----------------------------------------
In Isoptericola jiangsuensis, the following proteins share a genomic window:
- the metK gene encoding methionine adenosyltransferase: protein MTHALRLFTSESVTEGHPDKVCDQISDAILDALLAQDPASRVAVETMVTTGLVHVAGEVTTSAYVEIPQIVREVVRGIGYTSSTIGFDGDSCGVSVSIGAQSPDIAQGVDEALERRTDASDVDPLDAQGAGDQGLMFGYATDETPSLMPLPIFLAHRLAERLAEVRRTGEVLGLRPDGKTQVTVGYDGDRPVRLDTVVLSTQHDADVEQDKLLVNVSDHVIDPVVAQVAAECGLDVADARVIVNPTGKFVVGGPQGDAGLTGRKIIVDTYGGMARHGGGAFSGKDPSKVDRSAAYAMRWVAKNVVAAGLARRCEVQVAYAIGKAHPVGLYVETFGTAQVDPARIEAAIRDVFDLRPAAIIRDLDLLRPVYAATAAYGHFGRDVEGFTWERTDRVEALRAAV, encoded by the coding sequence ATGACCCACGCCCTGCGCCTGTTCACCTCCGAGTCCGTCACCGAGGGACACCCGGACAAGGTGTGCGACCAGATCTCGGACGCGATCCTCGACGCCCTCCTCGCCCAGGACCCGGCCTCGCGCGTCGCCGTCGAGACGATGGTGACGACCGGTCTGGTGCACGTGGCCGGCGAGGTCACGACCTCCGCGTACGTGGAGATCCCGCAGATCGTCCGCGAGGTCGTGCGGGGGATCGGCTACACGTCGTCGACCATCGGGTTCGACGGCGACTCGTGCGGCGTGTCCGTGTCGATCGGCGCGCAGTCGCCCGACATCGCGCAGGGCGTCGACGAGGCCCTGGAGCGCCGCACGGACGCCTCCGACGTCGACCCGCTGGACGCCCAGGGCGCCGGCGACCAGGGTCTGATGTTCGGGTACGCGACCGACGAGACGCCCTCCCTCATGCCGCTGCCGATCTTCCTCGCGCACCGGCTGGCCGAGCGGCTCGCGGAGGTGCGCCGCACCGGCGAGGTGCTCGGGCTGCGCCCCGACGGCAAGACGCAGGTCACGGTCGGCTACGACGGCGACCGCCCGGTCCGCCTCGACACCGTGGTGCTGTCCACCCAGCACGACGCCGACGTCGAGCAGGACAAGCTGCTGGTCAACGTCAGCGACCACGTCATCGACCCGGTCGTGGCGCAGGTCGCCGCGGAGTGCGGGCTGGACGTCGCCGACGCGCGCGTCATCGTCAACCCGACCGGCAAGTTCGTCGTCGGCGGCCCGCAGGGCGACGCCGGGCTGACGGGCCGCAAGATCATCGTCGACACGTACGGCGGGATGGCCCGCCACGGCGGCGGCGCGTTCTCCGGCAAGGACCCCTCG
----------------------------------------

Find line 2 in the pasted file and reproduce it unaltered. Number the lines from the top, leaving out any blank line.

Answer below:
- the metK gene encoding methionine adenosyltransferase: protein MTHALRLFTSESVTEGHPDKVCDQISDAILDALLAQDPASRVAVETMVTTGLVHVAGEVTTSAYVEIPQIVREVVRGIGYTSSTIGFDGDSCGVSVSIGAQSPDIAQGVDEALERRTDASDVDPLDAQGAGDQGLMFGYATDETPSLMPLPIFLAHRLAERLAEVRRTGEVLGLRPDGKTQVTVGYDGDRPVRLDTVVLSTQHDADVEQDKLLVNVSDHVIDPVVAQVAAECGLDVADARVIVNPTGKFVVGGPQGDAGLTGRKIIVDTYGGMARHGGGAFSGKDPSKVDRSAAYAMRWVAKNVVAAGLARRCEVQVAYAIGKAHPVGLYVETFGTAQVDPARIEAAIRDVFDLRPAAIIRDLDLLRPVYAATAAYGHFGRDVEGFTWERTDRVEALRAAV, encoded by the coding sequence ATGACCCACGCCCTGCGCCTGTTCACCTCCGAGTCCGTCACCGAGGGACACCCGGACAAGGTGTGCGACCAGATCTCGGACGCGATCCTCGACGCCCTCCTCGCCCAGGACCCGGCCTCGCGCGTCGCCGTCGAGACGATGGTGACGACCGGTCTGGTGCACGTGGCCGGCGAGGTCACGACCTCCGCGTACGTGGAGATCCCGCAGATCGTCCGCGAGGTCGTGCGGGGGATCGGCTACACGTCGTCGACCATCGGGTTCGACGGCGACTCGTGCGGCGTGTCCGTGTCGATCGGCGCGCAGTCGCCCGACATCGCGCAGGGCGTCGACGAGGCCCTGGAGCGCCGCACGGACGCCTCCGACGTCGACCCGCTGGACGCCCAGGGCGCCGGCGACCAGGGTCTGATGTTCGGGTACGCGACCGACGAGACGCCCTCCCTCATGCCGCTGCCGATCTTCCTCGCGCACCGGCTGGCCGAGCGGCTCGCGGAGGTGCGCCGCACCGGCGAGGTGCTCGGGCTGCGCCCCGACGGCAAGACGCAGGTCACGGTCGGCTACGACGGCGACCGCCCGGTCCGCCTCGACACCGTGGTGCTGTCCACCCAGCACGACGCCGACGTCGAGCAGGACAAGCTGCTGGTCAACGTCAGCGACCACGTCATCGACCCGGTCGTGGCGCAGGTCGCCGCGGAGTGCGGGCTGGACGTCGCCGACGCGCGCGTCATCGTCAACCCGACCGGCAAGTTCGTCGTCGGCGGCCCGCAGGGCGACGCCGGGCTGACGGGCCGCAAGATCATCGTCGACACGTACGGCGGGATGGCCCGCCACGGCGGCGGCGCGTTCTCCGGCAAGGACCCCTCG